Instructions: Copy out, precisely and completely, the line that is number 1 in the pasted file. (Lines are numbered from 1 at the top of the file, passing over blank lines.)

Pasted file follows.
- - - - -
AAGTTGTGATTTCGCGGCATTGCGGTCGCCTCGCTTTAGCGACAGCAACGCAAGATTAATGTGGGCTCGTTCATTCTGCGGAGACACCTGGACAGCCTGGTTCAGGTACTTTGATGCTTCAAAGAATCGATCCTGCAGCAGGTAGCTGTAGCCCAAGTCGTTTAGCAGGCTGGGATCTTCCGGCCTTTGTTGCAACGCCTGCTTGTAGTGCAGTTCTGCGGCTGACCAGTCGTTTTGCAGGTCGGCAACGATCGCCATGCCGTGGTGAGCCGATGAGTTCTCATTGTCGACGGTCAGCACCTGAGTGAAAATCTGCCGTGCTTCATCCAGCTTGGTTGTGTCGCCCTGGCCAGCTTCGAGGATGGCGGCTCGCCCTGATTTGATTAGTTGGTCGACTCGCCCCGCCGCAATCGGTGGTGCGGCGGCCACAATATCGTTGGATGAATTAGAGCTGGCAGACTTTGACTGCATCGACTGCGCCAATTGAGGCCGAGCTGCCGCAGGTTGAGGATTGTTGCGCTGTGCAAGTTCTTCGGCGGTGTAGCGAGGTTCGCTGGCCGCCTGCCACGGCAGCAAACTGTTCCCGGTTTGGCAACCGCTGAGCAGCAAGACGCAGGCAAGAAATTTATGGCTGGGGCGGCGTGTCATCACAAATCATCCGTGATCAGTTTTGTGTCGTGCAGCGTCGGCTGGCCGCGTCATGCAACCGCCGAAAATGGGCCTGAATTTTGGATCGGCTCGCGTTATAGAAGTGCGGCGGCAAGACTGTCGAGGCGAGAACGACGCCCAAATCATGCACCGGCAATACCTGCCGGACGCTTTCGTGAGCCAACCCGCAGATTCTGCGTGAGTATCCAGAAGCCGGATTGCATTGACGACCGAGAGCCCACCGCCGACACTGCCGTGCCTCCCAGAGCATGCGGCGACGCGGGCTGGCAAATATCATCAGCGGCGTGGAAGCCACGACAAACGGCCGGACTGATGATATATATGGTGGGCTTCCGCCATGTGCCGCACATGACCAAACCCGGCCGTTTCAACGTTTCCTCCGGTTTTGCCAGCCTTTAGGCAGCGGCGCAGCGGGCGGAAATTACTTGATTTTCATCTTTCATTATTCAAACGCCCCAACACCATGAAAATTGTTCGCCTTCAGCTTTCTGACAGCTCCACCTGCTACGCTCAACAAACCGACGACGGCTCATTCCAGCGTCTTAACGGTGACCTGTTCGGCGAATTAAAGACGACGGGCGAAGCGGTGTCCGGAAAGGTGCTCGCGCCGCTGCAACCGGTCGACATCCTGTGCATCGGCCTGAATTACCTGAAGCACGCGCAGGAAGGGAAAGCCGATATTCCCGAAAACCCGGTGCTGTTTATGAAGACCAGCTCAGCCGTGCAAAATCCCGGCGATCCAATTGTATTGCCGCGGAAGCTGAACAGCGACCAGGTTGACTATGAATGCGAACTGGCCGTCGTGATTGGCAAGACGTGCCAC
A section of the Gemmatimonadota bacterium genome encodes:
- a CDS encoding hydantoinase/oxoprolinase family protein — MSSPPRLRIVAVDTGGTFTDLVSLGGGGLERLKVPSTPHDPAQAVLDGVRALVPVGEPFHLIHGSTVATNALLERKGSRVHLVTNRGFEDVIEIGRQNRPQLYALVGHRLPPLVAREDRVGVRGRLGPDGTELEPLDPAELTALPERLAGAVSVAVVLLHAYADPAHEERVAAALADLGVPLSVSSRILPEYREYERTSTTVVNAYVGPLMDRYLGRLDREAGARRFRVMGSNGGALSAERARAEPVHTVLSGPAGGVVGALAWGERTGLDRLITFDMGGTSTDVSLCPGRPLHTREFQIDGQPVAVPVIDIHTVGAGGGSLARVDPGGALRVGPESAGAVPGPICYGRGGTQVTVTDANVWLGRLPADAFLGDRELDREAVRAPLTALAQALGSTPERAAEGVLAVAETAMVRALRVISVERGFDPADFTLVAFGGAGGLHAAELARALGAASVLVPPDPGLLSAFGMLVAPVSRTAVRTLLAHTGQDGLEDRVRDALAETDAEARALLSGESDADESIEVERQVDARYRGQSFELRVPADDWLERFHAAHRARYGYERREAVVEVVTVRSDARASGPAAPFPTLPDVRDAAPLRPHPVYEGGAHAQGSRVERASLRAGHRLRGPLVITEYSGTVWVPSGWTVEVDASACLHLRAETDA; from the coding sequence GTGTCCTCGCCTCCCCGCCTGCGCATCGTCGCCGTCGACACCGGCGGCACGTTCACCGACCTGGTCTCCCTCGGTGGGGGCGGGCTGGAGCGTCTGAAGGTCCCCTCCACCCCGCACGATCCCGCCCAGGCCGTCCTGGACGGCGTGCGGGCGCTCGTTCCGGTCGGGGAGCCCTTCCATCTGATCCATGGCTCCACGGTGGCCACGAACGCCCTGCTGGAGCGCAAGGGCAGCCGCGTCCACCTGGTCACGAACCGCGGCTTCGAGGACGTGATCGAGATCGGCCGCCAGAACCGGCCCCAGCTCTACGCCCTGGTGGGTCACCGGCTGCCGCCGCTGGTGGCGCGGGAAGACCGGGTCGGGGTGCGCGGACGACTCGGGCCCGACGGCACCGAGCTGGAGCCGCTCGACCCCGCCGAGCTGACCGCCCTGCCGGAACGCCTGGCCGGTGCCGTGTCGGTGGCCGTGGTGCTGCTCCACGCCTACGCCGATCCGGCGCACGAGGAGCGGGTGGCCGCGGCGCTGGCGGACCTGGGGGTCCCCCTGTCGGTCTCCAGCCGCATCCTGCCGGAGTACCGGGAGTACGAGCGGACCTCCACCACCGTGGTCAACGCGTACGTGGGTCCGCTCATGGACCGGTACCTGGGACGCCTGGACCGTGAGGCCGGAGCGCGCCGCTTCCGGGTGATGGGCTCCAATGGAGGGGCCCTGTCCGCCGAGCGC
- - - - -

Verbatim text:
AAGTTGTGATTTCGCGGCATTGCGGTCGCCTCGCTTTAGCGACAGCAACGCAAGATTAATGTGGGCTCGTTCATTCTGCGGAGACACCTGGACAGCCTGGTTCAGGTACTTTGATGCTTCAAAGAATCGATCCTGCAGCAGGTAGCTGTAGCCCAAGTCGTTTAGCAGGCTGGGATCTTCCGGCCTTTGTTGCAACGCCTGCTTGTAGTGCAGTTCTGCGGCTGACCAGTCGTTTTGCAGGTCGGCAACGATCGCCATGCCGTGGTGAGCCGATGAGTTCTCATTGTCGACGGTCAGCACCTGAGTGAAAATCTGCCGTGCTTCATCCAGCTTGGTTGTGTCGCCCTGGCCAGCTTCGAGGATGGCGGCTCGCCCTGATTTGATTAGTTGGTCGACTCGCCCCGCCGCAATCGGTGGTGCGGCGGCCACAATATCGTTGGATGAATTAGAGCTGGCAGACTTTGACTGCATCGACTGCGCCAATTGAGGCCGAGCTGCCGCAGGTTGAGGATTGTTGCGCTGTGCAAGTTCTTCGGCGGTGTAGCGAGGTTCGCTGGCCGCCTGCCACGGCAGCAAACTGTTCCCGGTTTGGCAACCGCTGAGCAGCAAGACGCAGGCAAGAAATTTATGGCTGGGGCGGCGTGTCATCACAAATCATCCGTGATCAGTTTTGTGTCGTGCAGCGTCGGCTGGCCGCGTCATGCAACCGCCGAAAATGGGCCTGAATTTTGGATCGGCTCGCGTTATAGAAGTGCGGCGGCAAGACTGTCGAGGCGAGAACGACGCCCAAATCATGCACCGGCAATACCTGCCGGACGCTTTCGTGAGCCAACCCGCAGATTCTGCGTGAGTATCCAGAAGCCGGATTGCATTGACGACCGAGAGCCCACCGCCGACACTGCCGTGCCTCCCAGAGCATGCGGCGACGCGGGCTGGCAAATATCATCAGCGGCGTGGAAGCCACGACAAACGGCCGGACTGATGATATATATGGTGGGCTTCCGCCATGTGCCGCACATGACCAAACCCGGCCGTTTCAACGTTTCCTCCGGTTTTGCCAGCCTTTAGGCAGCGGCGCAGCGGGCGGAAATTACTTGATTTTCATCTTTCATTATTCAAACGCCCCAACACCATGAAAATTGTTCGCCTTCAGCTTTCTGACAGCTCCACCTGCTACGCTCAACAAACCGACGACGGCTCATTCCAGCGTCTTAACGGTGACCTGTTCGGCGAATTAAAGACGACGGGCGAAGCGGTGTCCGGAAAGGTGCTCGCGCCGCTGCAACCGGTCGACATCCTGTGCATCGGCCTGAATTACCTGAAGCACGCGCAGGAAGGGAAAGCCGATATTCCCGAAAACCCGGTGCTGTTTATGAAGACCAGCTCAGCCGTGCAAAATCCCGGCGATCCAATTGTATTGCCGCGGAAGCTGAACAGCGACCAGGTTGACTATGAATGCGAACTGGCCGTCGTGATTGGCAAGACGTGCCAC